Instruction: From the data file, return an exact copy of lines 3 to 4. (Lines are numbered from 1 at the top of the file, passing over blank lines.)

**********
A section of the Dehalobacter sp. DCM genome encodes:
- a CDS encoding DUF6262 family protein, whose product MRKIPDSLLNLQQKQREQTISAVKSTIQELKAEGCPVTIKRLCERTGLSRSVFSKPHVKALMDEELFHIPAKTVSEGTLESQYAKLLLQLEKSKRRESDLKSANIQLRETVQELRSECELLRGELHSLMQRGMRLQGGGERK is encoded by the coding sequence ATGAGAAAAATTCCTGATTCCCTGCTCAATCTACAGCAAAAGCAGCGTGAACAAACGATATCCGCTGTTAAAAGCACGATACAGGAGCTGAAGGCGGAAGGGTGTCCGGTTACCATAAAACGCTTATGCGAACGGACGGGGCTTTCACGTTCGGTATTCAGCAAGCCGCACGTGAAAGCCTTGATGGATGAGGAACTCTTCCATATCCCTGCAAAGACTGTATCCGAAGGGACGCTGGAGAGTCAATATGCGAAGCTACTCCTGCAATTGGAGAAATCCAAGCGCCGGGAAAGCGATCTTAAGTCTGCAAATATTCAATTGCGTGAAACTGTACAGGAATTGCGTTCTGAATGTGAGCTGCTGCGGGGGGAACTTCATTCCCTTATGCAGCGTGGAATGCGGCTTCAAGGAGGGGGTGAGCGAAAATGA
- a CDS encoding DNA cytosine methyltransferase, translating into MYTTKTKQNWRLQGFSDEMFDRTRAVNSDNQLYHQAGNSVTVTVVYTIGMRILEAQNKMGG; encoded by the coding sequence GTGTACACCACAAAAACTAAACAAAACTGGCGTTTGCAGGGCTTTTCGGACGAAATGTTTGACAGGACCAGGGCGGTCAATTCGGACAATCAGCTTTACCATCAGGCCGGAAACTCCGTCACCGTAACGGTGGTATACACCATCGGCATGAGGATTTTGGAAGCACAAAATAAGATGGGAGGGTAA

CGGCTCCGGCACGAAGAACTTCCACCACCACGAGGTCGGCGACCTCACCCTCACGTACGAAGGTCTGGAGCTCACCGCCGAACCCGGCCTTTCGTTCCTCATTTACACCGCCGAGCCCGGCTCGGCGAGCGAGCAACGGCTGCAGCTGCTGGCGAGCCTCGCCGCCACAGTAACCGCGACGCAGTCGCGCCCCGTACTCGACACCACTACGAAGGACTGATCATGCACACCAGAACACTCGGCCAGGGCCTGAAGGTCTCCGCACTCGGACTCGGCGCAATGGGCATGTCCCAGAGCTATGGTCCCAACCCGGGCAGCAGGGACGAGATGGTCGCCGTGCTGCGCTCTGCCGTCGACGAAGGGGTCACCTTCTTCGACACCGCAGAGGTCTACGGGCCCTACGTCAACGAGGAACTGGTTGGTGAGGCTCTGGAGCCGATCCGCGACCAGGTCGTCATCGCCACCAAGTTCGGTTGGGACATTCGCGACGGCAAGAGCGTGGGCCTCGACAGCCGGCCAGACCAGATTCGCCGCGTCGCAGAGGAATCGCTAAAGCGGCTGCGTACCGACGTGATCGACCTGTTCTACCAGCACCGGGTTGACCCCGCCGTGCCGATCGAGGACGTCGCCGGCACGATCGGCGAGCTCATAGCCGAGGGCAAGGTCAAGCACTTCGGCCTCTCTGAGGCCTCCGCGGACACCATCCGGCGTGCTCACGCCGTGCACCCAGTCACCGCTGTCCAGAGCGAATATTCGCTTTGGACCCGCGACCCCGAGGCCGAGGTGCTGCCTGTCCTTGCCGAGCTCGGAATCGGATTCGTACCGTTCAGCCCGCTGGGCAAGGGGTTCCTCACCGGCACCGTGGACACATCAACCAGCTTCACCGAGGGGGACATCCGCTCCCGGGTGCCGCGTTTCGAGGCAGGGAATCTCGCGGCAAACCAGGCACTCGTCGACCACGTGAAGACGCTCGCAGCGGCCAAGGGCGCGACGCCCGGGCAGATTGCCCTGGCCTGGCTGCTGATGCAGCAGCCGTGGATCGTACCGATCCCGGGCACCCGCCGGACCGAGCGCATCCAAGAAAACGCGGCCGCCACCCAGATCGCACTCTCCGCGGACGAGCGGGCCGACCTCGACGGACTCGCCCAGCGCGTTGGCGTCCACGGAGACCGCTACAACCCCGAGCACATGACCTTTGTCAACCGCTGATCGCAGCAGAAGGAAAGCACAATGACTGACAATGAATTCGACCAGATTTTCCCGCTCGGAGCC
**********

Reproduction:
- a CDS encoding DNA cytosine methyltransferase, translating into MYTTKTKQNWRLQGFSDEMFDRTRAVNSDNQLYHQAGNSVTVTVVYTIGMRILEAQNKMGG; encoded by the coding sequence GTGTACACCACAAAAACTAAACAAAACTGGCGTTTGCAGGGCTTTTCGGACGAAATGTTTGACAGGACCAGGGCGGTCAATTCGGACAATCAGCTTTACCATCAGGCCGGAAACTCCGTCACCGTAACGGTGGTATACACCATCGGCATGAGGATTTTGGAAGCACAAAATAAGATGGGAGGGTAA

CGGCTCCGGCACGAAGAACTTCCACCACCACGAGGTCGGCGACCTCACCCTCACGTACGAAGGTCTGGAGCTCACCGCCGAACCCGGCCTTTCGTTCCTCATTTACACCGCCGAGCCCGGCTCGGCGAGCGAGCAACGGCTGCAGCTGCTGGCGAGCCTCGCCGCCACAGTAACCGCGACGCAGTCGCGCCCCGTACTCGACACCACTACGAAGGACTGATCATGCACACCAGAACACTCGGCCAGGGCCTGAAGGTCTCCGCACTCGGACTCGGCGCAATGGGCATGTCCCAGAGCTATGGTCCCAACCCGGGCAGCAGGGACGAGATGGTCGCCGTGCTGCGCTCTGCCGTCGACGAAGGGGTCACCTTCTTCGACACCGCAGAGGTCTACGGGCCCTACGTCAACGAGGAACTGGTTGGTGAGGCTCTGGAGCCGATCCGCGACCAGGTCGTCATCGCCACCAAGTTCGGTTGGGACATTCGCGACGGCAAGAGCGTGGGCCTCGACAGCCGGCCAGACCAGATTCGCCGCGTCGCAGAGGAATCGCTAAAGCGGCTGCGTACCGACGTGATCGACCTGTTCTACCAGCACCGGGTTGACCCCGCCGTGCCGATCGAGGACGTCGCCGGCACGATCGGCGAGCTCATAGCCGAGGGCAAGGTCAAGCACTTCGGCCTCTCTGAGGCCTCCGCGGACACCATCCGGCGTGCTCACGCCGTGCACCCAGTCACCGCTGTCCAGAGCGAATATTCGCTTTGGACCCGCGACCCCGAGGCCGAGGTGCTGCCTGTCCTTGCCGAGCTCGGAATCGGATTCGTACCGTTCAGCCCGCTGGGCAAGGGGTTCCTCACCGGCACCGTGGACACATCAACCAGCTTCACCGAGGGGGACATCCGCTCCCGGGTGCCGCGTTTCGAGGCAGGGAATCTCGCGGCAAACCAGGCACTCGTCGACCACGTGAAGACGCTCGCAGCGGCCAAGGGCGCGACGCCCGGGCAGATTGCCCTGGCCTGGCTGCTGATGCAGCAGCCGTGGATCGTACCGATCCCGGGCACCCGCCGGACCGAGCGCATCCAAGAAAACGCGGCCGCCACCCAGATCGCACTCTCCGCGGACGAGCGGGCCGACCTCGACGGACTCGCCCAGCGCGTTGGCGTCCACGGAGACCGCTACAACCCCGAGCACATGACCTTTGTCAACCGCTGATCGCAGCAGAAGGAAAGCACAATGACTGACAATGAATTCGACCAGATTTTCCCGCTCGGAGCC